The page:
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5 of 12 people found the following review helpful
5.0 out of 5 stars Capitalism: a prerequisite for freedom, 9 July 2009
This is a small book so I thought it would be a quick read. However it took me quite a while to get through. There are a lot of concepts and logical arguments that demand you go back and reread.

Free speech, free press, these are the things people think about when talking about freedom. You don't really think about the concept of economic/financial freedom and how limits placed on these by government policy can affect individual freedom. You don't see people protesting for financial freedom but the two are closely tied.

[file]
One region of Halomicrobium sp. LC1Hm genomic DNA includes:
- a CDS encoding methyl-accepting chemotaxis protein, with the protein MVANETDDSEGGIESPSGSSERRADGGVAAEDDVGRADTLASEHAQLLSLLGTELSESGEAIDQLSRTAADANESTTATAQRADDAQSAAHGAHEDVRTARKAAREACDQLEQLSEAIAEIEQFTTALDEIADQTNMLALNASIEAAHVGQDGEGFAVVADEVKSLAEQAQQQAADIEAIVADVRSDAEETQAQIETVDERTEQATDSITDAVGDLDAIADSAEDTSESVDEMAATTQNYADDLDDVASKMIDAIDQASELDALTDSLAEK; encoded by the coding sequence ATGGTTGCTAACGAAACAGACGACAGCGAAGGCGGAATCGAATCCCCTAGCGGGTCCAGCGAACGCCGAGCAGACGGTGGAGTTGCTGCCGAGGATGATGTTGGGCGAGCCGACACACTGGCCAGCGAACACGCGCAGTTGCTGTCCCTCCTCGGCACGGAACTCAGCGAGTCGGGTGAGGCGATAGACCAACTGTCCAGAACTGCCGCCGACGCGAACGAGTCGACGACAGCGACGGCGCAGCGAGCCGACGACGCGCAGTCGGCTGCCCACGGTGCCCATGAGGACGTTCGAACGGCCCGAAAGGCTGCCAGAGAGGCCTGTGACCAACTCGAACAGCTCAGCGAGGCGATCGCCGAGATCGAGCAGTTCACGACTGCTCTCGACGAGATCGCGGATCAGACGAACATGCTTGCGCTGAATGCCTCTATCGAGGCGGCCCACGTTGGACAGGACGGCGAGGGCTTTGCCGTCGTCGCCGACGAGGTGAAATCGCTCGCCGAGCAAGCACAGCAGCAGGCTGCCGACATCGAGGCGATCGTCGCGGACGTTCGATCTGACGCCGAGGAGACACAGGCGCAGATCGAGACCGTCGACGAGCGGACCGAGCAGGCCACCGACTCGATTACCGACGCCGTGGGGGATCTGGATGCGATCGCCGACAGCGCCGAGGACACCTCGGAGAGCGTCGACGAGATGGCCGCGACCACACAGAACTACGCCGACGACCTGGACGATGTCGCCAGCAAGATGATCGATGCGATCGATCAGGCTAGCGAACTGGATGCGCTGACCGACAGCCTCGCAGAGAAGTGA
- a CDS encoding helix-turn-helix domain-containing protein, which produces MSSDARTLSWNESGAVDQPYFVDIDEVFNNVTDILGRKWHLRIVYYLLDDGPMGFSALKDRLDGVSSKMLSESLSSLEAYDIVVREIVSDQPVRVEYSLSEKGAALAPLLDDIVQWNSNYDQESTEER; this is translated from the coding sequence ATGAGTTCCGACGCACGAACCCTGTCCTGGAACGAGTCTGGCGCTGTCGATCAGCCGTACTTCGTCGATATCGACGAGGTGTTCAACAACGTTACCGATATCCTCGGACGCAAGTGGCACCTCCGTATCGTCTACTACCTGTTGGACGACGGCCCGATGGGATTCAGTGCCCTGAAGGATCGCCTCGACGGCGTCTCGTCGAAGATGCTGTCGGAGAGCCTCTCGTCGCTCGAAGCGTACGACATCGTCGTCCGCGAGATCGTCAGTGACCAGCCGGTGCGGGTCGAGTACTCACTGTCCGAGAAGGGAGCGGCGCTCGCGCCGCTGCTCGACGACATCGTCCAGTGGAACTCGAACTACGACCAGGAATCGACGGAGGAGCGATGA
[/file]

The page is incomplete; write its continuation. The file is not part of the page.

Capitalism and Freedom, written in the early 60's by the famous economist Milton Friedman, provides a novice like me a history on how capitalism has worked in the past and how it is working now. It mainly covers US policy but these are relevant to other capitalist systems. After reading this book you realise that the problems that are around now are the same problems that existed in the past. In the media when you see stories of parents complaining about which state run schools they can send their kids to and the problems with the National Health System for example, you see that freedom encompasses a whole lot more than just freedom of speech. If you're ill, it can prevent you from choosing which hospital you are treated in or the treatment itself, if you have kids which school you are allowed to send them to. Recently in Britain (2009), a parent was in criminal court over fraud charges related to the address she used to register her child in a school (in an attempt to get her child into a good school). Luckily for her the case was dropped.